Kallum has since been diagnosed with ADHD, a sensory-processing disorder and, perhaps most challenging of all, a sleep disorder. While it’s acknowledged that he’s on the autism spectrum, he still hasn’t been given a formal diagnosis because of all this running alongside. As a child, his parents were struggling to cope.

“It was horrendous,” said Mrs Webster. “We were in a black hole, that’s the only way to describe it.

“Kallum would go days, the longest stretch was 72 hours, without sleeping at all. He would just go on and on and on. And the slightest thing, it could be the wrong bowl at breakfast, or too much butter on his toast, would cause a meltdown.

“He would just go on a rampage, hitting or kicking out at the nearest thing to him. Smashed doors, smashed windows, he kicked a hole in his bedroom wall. I was frightened for all of us. For my safety, my daughter’s safety, for himself.

“There have been times when I just had to scoop him up and hang onto him, because I was afraid he would hurt himself. I would call the police, I couldn’t get him to stop.

“I was trying to get a social worker, but I was told our needs weren’t extreme enough. How extreme would it have to be? What has to happen, before we could get help?

“We were walking on eggshells. We isolated him, as much as he isolated himself, just to keep everybody safe.”

When Kallum was 10, Mrs Webster took the decision to home school him for a few months. Then, having secured a space at Harrogate’s Forest Moor School, they were told about a new therapy being offered with Autism Angels.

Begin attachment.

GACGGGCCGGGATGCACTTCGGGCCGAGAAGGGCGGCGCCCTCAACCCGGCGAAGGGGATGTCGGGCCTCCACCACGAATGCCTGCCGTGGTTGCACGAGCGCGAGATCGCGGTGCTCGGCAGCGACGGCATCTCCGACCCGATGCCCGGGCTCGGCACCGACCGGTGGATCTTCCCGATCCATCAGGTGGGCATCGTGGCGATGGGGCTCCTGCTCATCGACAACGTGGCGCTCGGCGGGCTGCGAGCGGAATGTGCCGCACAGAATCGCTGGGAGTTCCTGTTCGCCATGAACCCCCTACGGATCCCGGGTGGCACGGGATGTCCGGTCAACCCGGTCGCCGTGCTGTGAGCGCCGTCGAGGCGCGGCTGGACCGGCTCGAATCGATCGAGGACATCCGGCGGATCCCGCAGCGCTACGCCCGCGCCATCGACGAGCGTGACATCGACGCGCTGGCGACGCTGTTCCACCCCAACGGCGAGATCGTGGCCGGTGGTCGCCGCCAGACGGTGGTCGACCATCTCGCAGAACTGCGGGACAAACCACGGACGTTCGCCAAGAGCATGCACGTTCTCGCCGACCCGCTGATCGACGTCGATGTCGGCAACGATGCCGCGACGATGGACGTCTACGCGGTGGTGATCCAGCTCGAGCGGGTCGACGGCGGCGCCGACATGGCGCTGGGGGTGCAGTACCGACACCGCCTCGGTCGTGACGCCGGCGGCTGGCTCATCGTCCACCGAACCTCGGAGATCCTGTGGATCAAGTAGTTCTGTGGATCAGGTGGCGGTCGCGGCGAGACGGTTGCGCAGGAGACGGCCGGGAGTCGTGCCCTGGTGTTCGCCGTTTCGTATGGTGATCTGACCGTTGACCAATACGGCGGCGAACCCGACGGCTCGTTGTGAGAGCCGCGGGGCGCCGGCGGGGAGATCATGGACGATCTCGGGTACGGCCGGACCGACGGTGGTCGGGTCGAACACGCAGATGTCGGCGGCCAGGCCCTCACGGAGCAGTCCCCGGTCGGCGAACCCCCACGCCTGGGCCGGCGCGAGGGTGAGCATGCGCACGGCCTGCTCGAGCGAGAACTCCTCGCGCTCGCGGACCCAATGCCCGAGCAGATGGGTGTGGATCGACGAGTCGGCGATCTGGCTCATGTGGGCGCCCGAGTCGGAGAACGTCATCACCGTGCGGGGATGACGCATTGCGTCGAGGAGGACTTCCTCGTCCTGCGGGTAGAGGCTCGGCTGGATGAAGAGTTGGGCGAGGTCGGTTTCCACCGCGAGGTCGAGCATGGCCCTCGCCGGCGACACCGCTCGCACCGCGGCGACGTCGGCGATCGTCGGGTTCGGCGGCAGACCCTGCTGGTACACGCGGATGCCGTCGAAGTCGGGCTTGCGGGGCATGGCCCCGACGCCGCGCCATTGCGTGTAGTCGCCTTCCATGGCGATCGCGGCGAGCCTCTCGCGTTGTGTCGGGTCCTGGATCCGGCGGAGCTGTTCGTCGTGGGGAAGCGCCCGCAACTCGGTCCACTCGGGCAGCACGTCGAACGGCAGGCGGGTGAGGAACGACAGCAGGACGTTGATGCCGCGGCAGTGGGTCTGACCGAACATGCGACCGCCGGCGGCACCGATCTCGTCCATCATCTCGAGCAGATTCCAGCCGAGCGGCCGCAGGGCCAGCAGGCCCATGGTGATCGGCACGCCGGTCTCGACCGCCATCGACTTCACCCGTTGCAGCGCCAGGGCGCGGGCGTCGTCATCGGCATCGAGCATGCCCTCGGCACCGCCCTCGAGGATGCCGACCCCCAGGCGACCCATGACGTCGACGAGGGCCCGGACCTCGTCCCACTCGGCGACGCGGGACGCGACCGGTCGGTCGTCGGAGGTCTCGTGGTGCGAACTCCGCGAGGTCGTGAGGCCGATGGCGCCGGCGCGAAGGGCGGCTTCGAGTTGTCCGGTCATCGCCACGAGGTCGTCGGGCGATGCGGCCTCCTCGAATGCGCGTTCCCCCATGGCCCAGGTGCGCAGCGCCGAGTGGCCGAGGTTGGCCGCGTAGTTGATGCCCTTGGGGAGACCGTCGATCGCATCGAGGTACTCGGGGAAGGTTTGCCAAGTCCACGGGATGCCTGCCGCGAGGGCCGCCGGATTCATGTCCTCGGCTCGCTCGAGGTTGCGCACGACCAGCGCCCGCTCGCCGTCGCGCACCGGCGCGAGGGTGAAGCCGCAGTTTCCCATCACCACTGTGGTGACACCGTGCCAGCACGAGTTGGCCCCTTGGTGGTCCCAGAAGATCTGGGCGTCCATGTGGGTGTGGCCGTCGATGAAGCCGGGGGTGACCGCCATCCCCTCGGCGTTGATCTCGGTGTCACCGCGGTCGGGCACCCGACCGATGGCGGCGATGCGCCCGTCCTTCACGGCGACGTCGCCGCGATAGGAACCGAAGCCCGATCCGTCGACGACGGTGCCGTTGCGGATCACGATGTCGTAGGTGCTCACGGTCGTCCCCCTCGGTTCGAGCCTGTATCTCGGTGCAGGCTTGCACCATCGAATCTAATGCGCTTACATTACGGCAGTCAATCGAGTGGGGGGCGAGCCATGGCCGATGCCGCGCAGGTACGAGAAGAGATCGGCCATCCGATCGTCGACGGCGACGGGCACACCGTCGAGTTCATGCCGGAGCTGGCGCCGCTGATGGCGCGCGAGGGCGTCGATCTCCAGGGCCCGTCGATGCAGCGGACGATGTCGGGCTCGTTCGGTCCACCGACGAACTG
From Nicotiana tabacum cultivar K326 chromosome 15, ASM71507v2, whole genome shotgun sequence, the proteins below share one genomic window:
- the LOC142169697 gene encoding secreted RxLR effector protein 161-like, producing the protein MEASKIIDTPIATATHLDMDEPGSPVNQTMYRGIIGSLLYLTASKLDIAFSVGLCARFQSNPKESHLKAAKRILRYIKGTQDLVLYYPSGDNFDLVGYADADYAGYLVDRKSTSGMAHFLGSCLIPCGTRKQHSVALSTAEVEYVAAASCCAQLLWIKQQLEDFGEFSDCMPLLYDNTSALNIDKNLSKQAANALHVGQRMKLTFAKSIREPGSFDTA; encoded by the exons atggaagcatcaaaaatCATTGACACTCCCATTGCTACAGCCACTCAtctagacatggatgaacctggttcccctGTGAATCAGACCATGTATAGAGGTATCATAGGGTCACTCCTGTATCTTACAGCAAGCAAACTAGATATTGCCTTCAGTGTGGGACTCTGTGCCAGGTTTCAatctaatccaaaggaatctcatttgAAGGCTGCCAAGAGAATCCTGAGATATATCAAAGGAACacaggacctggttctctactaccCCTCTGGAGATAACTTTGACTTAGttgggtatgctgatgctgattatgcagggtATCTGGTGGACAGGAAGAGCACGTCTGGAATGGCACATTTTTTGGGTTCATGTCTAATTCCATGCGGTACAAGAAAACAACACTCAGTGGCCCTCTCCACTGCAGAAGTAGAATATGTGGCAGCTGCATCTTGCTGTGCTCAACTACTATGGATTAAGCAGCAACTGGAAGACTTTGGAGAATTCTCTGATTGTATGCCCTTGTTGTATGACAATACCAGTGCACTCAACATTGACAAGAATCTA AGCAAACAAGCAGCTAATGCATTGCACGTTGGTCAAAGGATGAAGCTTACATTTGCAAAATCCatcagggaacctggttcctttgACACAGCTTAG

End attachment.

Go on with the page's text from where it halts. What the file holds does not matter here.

“We had exhausted every avenue, we were burnt out,” she said. “Nobody could help us.

“Autism Angels made a difference. It was enormous, and immediate.

“They focused on Kallum as a person, rather than on his autism or ADHD. They talk about mirror and learned behaviours, about interpretation of body language. All the services before had focused on what’s wrong with Kallum. Autism Angels focused on what’s right.”

The family, Mrs Webster and Kallum with his father Lee, sisters Kacey-Lou, 10, and Alexis, five, had initially gone to Autism Angels for a six-week course, having since signed up for more courses, family days and summer camp. Kallum is better able to control his emotions, and his medication for ADHD has been stopped.